Warbling Wonder

Grey-headedWarbler2_Processed

Some shots are skill. Some shots are patience. And some shots are just pure luck.

(Guess which one this was.)

The problem with the mountains is that seasons exist. And while this meant that I got to experience the relatively foreign sensation of cold (and the pleasures of camp fires, jackets, and fingers so numb I could barely press buttons on my camera), it also meant the sun set early: very, very early. 5:00 early.

Shutter-speed-too-low-to-really-photograph-without-crazy-iSOs-5:00-early.

But hey, was I looking at my watch most of the time? No. Was I checking my camera settings assiduously, making sure my shutter speeds were high enough to capture my ever-moving subjects?…No.

I’d been, quite literally, running after a mixed flock of birds, with a single Green-backed Finch and a few warblers, over hill and dale; hill because we were in the mountains, dale because we were in a valley in the mountains. They constantly eluded me; when I thought I could move into a good position to, if not photograph them, at least observe them, they would fly off to the next tree. Many was the time I clicked the photograph, only upon examining it to realize my subject had a done a runner on me literally milliseconds beforehand (some pictures had their (out-of-focus) tails disappearing out of a corner). While it could have been worse – the now-bare apple trees might have been in full foliage, providing a dense undergrowth in which photography would be impossible, compared to the pretty much nearly impossible it was now, the light was failing and I didn’t realize it.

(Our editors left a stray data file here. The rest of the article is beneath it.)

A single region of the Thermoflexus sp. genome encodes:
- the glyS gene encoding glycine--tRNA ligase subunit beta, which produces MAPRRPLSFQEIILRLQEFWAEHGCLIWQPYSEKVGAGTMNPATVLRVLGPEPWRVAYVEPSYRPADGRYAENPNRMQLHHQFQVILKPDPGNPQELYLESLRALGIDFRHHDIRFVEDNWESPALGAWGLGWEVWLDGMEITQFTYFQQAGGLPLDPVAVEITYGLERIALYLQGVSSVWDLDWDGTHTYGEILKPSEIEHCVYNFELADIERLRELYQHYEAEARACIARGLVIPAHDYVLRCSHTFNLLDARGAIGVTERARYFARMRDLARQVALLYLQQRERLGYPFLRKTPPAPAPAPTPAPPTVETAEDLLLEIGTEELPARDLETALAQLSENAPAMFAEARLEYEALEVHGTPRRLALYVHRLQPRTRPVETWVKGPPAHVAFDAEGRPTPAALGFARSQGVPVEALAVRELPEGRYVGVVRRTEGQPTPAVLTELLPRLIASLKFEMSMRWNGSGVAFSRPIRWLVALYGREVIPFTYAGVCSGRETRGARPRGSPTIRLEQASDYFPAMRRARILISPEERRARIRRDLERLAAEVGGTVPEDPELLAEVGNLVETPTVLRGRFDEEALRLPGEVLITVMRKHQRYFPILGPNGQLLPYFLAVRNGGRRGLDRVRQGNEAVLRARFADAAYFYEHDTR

So when this Grey-hooded Warbler, out of pity, perhaps, landed right in front of me, I clicked like a storm. Later, looking at the data, I realize just how lucky I was. With a depressingly low 1/80 second shutter speed, it’s wonder that any came clear at all; the ever-moving warbler simply decided it was my lucky day and held still long enough for me to get proof, at least, that I had seen it.

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